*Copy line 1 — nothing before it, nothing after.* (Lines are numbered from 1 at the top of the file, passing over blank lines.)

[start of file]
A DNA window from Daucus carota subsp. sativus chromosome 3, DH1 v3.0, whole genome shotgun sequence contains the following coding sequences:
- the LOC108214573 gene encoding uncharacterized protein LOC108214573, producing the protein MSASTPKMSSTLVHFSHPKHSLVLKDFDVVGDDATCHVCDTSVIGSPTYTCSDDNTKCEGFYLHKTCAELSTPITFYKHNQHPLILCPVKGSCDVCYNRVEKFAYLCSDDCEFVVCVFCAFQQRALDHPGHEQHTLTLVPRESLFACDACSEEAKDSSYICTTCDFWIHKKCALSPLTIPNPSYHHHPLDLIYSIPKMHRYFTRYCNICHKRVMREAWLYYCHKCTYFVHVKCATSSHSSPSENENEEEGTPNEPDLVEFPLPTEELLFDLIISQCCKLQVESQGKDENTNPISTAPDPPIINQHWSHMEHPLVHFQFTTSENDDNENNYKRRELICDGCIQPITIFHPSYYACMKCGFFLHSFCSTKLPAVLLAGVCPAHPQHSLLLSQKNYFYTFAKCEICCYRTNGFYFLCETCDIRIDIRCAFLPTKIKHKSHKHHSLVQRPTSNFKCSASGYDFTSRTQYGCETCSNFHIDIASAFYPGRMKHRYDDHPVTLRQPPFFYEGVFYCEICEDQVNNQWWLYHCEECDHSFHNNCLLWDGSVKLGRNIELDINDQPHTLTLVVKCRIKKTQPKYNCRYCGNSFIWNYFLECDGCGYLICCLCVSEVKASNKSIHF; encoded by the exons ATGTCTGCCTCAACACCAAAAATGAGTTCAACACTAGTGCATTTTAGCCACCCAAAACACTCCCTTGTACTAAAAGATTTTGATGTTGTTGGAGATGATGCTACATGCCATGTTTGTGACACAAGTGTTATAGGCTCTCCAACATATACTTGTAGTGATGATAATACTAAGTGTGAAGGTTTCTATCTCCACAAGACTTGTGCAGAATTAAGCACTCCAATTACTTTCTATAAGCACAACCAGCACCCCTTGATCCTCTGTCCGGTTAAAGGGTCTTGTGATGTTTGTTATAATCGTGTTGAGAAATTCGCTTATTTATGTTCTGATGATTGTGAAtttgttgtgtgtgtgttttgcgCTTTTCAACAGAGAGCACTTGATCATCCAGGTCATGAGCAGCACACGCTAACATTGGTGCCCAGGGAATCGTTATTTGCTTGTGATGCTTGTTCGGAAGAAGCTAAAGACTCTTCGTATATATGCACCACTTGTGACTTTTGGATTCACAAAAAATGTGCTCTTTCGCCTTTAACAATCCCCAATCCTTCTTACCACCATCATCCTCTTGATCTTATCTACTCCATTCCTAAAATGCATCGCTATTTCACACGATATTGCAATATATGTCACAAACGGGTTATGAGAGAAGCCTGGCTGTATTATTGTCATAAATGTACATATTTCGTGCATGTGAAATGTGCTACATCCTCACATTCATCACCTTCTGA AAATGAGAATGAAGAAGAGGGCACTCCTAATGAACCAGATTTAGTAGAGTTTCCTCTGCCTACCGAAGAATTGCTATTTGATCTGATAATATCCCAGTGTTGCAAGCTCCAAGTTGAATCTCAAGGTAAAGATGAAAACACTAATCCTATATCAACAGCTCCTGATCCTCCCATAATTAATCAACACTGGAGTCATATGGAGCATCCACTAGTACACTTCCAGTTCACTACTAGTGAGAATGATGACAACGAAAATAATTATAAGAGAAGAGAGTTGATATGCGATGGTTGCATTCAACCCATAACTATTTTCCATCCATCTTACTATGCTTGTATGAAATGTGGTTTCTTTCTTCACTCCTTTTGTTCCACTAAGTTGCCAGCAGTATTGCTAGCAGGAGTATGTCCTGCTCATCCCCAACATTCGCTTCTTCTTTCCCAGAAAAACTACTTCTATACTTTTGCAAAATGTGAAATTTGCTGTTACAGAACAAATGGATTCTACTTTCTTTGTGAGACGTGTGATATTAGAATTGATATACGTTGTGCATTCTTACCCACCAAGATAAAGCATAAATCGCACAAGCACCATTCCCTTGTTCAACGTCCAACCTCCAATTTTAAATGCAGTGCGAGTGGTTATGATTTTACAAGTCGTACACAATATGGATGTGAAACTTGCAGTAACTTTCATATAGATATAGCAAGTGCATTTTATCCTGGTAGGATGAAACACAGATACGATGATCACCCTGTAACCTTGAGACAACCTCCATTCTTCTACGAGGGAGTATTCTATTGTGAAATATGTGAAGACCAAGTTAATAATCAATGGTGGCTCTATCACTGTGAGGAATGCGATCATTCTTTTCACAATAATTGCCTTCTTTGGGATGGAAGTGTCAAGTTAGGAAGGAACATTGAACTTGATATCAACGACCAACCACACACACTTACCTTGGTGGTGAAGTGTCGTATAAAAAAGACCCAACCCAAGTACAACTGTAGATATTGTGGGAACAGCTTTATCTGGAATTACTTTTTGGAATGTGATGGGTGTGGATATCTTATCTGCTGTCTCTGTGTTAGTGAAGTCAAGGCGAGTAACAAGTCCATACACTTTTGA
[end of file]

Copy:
A DNA window from Daucus carota subsp. sativus chromosome 3, DH1 v3.0, whole genome shotgun sequence contains the following coding sequences: